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Art of welding requires good eye-hand coordination

Dec. 12, 2013 at 6:12 a.m.

Edgar Cuevas, left, sweeps up as Todd Snook finishes his welding on Thursday at the Texas Vocational School's Welding School, 1921 E. Red River St. Snook, 53, said he has been a carpenter for about 25 years and joined the program to add to his skill set and possibly get a job in the oil field. Monte Salyer, an instructor at the school, said the school serves those who want to learn a trade instead of a getting a traditional post-high school education. "There's just some guys that don't do well with books," he said. "They do better with their hands." The school teaches four types of welding in two sessions, one in the morning and one in the evening. "People think welding is easy, but it's not. It's tough," he said, noting the required hand-eye coordination.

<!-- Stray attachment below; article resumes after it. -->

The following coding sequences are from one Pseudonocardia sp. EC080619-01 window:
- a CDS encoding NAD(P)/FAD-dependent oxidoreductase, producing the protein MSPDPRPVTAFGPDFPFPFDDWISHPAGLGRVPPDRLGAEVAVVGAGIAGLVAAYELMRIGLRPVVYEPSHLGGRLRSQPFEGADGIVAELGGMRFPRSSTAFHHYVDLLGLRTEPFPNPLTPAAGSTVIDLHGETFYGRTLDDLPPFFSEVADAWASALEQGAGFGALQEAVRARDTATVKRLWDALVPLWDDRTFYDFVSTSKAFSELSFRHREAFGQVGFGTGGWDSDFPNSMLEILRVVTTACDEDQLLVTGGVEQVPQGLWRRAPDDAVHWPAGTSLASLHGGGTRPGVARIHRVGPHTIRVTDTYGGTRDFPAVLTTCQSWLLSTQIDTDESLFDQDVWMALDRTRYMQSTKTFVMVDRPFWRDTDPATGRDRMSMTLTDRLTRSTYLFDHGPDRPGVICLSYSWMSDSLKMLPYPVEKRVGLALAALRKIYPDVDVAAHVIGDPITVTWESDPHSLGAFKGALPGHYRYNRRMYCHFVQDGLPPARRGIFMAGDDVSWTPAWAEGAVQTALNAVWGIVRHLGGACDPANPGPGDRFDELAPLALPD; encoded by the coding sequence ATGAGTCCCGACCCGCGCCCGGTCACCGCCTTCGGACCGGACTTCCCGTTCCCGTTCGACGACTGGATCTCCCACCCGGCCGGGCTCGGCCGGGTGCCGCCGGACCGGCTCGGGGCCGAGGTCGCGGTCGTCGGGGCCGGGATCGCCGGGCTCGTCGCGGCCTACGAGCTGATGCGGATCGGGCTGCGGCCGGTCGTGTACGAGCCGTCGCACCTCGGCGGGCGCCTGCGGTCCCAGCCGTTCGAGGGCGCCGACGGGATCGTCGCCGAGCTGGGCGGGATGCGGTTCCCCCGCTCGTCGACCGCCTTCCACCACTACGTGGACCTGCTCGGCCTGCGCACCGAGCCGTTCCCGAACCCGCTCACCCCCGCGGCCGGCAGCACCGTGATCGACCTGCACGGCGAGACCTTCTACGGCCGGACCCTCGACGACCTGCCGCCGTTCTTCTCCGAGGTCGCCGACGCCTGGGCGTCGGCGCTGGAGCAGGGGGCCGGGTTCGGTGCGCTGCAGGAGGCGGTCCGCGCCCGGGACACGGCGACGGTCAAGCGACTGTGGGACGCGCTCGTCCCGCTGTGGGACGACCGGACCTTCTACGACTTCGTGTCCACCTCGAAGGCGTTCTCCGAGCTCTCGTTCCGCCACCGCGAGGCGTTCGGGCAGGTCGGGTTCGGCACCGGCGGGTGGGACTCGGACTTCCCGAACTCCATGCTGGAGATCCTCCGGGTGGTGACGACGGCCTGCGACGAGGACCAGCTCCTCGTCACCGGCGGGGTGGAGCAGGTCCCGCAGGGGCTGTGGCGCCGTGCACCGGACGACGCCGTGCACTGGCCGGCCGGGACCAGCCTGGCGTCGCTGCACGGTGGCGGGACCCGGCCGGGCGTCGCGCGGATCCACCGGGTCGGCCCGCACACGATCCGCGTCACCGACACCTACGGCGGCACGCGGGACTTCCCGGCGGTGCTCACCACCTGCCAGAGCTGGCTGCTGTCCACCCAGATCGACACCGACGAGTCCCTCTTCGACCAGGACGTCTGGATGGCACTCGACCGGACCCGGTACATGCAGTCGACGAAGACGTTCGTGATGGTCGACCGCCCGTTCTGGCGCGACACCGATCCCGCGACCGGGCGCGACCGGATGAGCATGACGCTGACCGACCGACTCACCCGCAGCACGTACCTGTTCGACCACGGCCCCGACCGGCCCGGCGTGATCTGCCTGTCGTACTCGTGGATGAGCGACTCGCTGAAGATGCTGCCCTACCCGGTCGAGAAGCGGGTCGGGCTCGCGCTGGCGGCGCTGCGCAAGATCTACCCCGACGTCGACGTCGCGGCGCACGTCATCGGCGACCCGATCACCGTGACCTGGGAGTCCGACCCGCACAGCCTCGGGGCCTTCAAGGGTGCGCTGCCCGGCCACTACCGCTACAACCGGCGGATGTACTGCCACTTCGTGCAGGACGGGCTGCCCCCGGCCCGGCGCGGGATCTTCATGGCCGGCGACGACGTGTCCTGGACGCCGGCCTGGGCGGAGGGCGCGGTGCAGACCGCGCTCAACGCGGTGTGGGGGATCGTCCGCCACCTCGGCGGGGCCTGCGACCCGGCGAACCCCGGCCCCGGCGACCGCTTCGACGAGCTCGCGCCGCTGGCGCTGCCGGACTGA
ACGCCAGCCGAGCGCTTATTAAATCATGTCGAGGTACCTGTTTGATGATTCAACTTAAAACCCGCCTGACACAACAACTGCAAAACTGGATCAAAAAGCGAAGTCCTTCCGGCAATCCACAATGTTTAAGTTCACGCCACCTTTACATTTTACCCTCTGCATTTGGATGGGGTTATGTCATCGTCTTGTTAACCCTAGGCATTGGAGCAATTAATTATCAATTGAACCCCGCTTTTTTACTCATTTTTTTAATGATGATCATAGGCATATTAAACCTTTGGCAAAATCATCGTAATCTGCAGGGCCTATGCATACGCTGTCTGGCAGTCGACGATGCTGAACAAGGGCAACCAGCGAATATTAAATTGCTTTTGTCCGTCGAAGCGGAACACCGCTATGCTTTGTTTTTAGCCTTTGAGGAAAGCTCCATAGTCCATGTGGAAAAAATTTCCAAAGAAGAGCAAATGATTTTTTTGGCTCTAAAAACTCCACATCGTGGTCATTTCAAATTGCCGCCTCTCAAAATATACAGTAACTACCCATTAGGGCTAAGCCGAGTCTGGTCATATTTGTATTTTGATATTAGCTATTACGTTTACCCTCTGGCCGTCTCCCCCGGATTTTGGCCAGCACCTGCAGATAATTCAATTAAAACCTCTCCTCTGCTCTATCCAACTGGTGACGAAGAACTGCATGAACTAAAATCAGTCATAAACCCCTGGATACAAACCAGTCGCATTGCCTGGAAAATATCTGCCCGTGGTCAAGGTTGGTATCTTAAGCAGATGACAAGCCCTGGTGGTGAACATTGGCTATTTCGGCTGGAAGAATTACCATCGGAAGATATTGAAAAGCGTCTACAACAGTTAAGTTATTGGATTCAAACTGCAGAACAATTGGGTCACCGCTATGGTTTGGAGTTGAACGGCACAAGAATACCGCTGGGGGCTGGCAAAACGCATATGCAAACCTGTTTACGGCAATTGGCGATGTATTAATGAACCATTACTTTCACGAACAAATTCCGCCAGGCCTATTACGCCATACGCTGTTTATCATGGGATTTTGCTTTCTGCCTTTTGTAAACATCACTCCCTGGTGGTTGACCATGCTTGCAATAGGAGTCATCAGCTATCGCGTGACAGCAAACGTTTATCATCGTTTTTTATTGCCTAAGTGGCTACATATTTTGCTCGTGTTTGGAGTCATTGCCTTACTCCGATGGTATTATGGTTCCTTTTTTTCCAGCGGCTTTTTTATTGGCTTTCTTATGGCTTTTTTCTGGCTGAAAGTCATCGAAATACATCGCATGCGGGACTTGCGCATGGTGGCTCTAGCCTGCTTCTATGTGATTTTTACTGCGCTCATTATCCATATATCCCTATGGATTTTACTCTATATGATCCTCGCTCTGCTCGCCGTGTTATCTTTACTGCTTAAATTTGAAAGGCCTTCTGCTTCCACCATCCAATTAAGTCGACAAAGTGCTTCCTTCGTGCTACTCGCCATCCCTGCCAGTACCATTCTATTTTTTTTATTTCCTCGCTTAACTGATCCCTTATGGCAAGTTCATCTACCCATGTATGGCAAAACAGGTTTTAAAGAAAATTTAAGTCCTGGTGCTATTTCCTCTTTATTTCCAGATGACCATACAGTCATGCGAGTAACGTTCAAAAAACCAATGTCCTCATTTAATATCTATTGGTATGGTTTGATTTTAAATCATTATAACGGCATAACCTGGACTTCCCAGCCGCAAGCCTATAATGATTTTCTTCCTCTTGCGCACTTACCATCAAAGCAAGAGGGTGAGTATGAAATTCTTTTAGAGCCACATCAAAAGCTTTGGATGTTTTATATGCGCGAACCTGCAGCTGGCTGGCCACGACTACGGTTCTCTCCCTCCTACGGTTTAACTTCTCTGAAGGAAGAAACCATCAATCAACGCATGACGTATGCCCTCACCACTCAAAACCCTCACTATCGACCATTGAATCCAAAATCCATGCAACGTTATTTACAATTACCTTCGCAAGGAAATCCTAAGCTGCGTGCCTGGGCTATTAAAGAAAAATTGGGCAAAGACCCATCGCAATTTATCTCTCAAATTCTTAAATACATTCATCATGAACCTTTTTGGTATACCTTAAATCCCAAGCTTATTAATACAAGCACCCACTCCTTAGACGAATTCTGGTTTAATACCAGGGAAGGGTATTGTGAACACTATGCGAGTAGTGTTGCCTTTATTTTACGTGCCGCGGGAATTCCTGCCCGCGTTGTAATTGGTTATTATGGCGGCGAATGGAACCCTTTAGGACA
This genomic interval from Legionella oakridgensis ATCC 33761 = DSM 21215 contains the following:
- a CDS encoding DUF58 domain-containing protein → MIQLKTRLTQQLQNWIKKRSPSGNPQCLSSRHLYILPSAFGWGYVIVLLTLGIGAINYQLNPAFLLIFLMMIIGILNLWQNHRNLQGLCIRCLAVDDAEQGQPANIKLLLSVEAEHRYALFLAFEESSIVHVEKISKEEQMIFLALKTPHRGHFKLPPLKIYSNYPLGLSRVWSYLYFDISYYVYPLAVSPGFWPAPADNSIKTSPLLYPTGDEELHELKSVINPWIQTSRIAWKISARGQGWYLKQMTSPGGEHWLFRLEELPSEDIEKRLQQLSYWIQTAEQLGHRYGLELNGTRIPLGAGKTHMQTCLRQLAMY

Henry Noyola, an instructor at the Texas Vocational School's Welding School, 1921 E. Red River St., demonstrates the pipe beveling machine for students at the school on Thursday. Noyola started at the school as a student and has worked with the program for about 20 years. The school, which has been in Victoria for about 30 years, has a morning and evening session and puts about 60 to 80 new employees into the workforce every year, said Monte Salyer, an instructor at the school.

"There's just some guys that don't do well with books," Salyer said. "They do better with their hands." The school teaches four types of welding in two sessions, one in the morning and one in the evening. "People think welding is easy, but it's not. It's tough," Salyer said mentioning the hand-eye coordination required.

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